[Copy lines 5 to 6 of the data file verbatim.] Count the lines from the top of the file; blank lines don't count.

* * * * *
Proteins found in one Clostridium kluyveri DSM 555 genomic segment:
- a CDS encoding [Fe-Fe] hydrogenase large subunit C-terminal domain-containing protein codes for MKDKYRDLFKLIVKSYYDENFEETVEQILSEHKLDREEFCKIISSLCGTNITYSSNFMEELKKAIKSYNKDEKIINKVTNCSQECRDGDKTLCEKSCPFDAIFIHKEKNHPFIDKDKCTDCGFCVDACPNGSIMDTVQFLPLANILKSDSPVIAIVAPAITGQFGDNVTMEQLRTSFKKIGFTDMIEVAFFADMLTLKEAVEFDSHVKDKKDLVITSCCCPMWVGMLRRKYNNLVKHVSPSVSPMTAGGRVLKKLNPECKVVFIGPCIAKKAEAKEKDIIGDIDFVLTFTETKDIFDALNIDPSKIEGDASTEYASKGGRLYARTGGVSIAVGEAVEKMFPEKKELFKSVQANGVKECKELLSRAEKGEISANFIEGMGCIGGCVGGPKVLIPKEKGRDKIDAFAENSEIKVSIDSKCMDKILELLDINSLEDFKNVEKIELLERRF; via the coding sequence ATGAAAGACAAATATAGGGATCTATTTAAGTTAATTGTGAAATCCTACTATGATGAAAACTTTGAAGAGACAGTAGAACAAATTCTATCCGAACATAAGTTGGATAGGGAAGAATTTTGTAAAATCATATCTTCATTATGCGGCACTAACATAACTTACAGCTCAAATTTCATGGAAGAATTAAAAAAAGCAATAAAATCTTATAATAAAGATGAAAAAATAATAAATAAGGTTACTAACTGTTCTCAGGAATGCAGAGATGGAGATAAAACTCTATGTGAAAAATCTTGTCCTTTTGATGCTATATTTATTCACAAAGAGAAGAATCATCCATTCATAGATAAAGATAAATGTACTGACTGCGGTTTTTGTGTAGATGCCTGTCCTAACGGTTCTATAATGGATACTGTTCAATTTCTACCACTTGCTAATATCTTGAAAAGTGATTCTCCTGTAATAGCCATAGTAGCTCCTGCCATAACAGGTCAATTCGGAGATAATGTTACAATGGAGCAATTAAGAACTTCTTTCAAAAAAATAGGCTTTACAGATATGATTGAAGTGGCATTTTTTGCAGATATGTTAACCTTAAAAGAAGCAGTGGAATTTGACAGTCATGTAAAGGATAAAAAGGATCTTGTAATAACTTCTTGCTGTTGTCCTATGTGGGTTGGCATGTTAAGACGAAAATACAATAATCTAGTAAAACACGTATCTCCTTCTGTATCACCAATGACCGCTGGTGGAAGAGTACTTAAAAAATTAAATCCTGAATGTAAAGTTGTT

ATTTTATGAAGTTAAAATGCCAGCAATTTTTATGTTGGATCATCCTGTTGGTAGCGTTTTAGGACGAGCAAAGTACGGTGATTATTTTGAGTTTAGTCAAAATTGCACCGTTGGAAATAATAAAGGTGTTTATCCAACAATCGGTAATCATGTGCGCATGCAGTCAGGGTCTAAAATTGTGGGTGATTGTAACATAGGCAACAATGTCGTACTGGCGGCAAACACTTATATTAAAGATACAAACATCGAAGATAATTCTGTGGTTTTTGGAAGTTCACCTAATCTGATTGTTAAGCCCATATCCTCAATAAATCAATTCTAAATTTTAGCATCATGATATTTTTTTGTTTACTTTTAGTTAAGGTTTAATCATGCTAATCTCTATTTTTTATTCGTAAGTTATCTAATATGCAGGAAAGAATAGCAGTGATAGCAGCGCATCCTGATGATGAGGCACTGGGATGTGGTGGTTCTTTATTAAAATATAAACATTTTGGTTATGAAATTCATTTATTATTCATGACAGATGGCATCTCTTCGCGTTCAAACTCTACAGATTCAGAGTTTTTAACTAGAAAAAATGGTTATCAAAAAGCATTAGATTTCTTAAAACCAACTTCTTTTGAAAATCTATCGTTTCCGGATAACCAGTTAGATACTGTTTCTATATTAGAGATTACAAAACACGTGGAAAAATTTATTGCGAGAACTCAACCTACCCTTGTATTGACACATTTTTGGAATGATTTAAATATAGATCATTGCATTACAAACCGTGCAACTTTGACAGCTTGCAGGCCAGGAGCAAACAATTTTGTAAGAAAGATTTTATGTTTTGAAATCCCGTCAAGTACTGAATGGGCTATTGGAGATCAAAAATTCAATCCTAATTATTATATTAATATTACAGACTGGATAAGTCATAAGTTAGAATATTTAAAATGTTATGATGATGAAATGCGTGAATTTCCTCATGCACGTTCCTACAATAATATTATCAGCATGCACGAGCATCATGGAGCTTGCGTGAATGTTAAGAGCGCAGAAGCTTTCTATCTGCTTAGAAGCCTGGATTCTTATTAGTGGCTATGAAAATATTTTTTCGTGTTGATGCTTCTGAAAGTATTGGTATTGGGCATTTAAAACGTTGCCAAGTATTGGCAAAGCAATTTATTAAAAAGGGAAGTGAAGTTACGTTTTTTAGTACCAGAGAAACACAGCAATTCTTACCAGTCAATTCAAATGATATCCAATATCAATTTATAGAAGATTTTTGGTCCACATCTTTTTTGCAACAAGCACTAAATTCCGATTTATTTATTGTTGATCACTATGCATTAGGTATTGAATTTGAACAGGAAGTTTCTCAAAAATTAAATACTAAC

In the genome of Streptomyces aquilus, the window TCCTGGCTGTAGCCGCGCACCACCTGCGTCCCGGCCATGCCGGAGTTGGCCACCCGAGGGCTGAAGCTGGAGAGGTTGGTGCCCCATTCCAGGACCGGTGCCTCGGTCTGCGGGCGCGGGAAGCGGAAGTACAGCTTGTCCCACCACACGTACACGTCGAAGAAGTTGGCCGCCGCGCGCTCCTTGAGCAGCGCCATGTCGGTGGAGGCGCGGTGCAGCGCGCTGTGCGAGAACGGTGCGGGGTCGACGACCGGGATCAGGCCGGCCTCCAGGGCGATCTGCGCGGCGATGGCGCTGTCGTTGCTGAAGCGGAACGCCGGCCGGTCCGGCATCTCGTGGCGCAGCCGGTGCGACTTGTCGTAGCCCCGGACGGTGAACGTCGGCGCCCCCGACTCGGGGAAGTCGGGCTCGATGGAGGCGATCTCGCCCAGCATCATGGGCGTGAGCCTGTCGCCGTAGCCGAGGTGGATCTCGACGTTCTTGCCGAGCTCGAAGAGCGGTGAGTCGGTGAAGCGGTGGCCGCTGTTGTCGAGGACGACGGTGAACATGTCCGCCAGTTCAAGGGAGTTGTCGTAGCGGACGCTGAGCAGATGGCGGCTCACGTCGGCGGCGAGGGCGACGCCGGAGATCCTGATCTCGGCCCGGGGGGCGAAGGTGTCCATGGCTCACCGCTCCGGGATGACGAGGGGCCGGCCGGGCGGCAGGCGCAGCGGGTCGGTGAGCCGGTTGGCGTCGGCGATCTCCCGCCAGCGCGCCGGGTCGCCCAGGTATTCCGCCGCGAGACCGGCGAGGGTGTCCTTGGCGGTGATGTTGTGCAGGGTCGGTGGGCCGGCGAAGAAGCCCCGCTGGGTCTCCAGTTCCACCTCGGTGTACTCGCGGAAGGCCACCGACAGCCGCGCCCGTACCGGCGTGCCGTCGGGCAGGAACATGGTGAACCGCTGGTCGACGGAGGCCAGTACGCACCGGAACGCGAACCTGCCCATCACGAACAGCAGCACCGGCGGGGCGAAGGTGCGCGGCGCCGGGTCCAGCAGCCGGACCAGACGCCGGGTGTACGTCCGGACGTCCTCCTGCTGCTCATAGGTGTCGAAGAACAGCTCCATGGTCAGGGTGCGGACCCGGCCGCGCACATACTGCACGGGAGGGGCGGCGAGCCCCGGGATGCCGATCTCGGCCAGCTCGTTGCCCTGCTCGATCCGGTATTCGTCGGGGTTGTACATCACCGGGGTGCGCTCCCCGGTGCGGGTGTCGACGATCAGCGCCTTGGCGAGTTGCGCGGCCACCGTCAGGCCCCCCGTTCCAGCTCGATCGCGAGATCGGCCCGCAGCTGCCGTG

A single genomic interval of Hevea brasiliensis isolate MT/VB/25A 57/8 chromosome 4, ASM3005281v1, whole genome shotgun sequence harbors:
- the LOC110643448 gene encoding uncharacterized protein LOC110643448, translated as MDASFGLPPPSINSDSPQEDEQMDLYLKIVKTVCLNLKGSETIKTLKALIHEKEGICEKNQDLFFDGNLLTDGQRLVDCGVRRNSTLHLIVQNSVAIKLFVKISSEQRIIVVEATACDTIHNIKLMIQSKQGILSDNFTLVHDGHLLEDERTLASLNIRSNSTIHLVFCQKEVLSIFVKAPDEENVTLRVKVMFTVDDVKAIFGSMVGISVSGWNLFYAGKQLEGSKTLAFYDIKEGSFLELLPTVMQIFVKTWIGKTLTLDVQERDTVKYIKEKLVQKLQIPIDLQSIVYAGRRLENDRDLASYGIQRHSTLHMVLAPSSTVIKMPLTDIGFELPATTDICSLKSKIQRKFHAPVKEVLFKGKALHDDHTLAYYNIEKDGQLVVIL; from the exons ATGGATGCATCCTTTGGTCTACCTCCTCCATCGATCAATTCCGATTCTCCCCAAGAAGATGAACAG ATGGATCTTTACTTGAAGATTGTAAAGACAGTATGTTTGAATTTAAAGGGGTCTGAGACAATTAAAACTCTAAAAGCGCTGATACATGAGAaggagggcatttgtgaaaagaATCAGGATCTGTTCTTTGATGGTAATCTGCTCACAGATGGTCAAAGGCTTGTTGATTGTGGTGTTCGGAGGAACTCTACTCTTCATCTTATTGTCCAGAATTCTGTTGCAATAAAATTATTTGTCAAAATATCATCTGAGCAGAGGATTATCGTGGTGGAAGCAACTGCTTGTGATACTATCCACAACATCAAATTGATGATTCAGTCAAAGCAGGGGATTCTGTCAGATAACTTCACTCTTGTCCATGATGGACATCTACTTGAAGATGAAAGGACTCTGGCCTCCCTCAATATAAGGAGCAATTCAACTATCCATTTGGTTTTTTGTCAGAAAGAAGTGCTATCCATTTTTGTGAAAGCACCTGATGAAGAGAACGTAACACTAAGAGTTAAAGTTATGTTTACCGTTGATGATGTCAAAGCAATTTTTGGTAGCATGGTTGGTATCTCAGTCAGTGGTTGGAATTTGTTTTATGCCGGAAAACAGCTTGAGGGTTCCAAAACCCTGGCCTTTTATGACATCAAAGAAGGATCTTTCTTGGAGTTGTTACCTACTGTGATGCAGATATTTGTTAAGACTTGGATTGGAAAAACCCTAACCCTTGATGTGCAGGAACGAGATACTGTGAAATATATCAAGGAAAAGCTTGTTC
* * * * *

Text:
A single genomic interval of Hevea brasiliensis isolate MT/VB/25A 57/8 chromosome 4, ASM3005281v1, whole genome shotgun sequence harbors:
- the LOC110643448 gene encoding uncharacterized protein LOC110643448, translated as MDASFGLPPPSINSDSPQEDEQMDLYLKIVKTVCLNLKGSETIKTLKALIHEKEGICEKNQDLFFDGNLLTDGQRLVDCGVRRNSTLHLIVQNSVAIKLFVKISSEQRIIVVEATACDTIHNIKLMIQSKQGILSDNFTLVHDGHLLEDERTLASLNIRSNSTIHLVFCQKEVLSIFVKAPDEENVTLRVKVMFTVDDVKAIFGSMVGISVSGWNLFYAGKQLEGSKTLAFYDIKEGSFLELLPTVMQIFVKTWIGKTLTLDVQERDTVKYIKEKLVQKLQIPIDLQSIVYAGRRLENDRDLASYGIQRHSTLHMVLAPSSTVIKMPLTDIGFELPATTDICSLKSKIQRKFHAPVKEVLFKGKALHDDHTLAYYNIEKDGQLVVIL; from the exons ATGGATGCATCCTTTGGTCTACCTCCTCCATCGATCAATTCCGATTCTCCCCAAGAAGATGAACAG ATGGATCTTTACTTGAAGATTGTAAAGACAGTATGTTTGAATTTAAAGGGGTCTGAGACAATTAAAACTCTAAAAGCGCTGATACATGAGAaggagggcatttgtgaaaagaATCAGGATCTGTTCTTTGATGGTAATCTGCTCACAGATGGTCAAAGGCTTGTTGATTGTGGTGTTCGGAGGAACTCTACTCTTCATCTTATTGTCCAGAATTCTGTTGCAATAAAATTATTTGTCAAAATATCATCTGAGCAGAGGATTATCGTGGTGGAAGCAACTGCTTGTGATACTATCCACAACATCAAATTGATGATTCAGTCAAAGCAGGGGATTCTGTCAGATAACTTCACTCTTGTCCATGATGGACATCTACTTGAAGATGAAAGGACTCTGGCCTCCCTCAATATAAGGAGCAATTCAACTATCCATTTGGTTTTTTGTCAGAAAGAAGTGCTATCCATTTTTGTGAAAGCACCTGATGAAGAGAACGTAACACTAAGAGTTAAAGTTATGTTTACCGTTGATGATGTCAAAGCAATTTTTGGTAGCATGGTTGGTATCTCAGTCAGTGGTTGGAATTTGTTTTATGCCGGAAAACAGCTTGAGGGTTCCAAAACCCTGGCCTTTTATGACATCAAAGAAGGATCTTTCTTGGAGTTGTTACCTACTGTGATGCAGATATTTGTTAAGACTTGGATTGGAAAAACCCTAACCCTTGATGTGCAGGAACGAGATACTGTGAAATATATCAAGGAAAAGCTTGTTC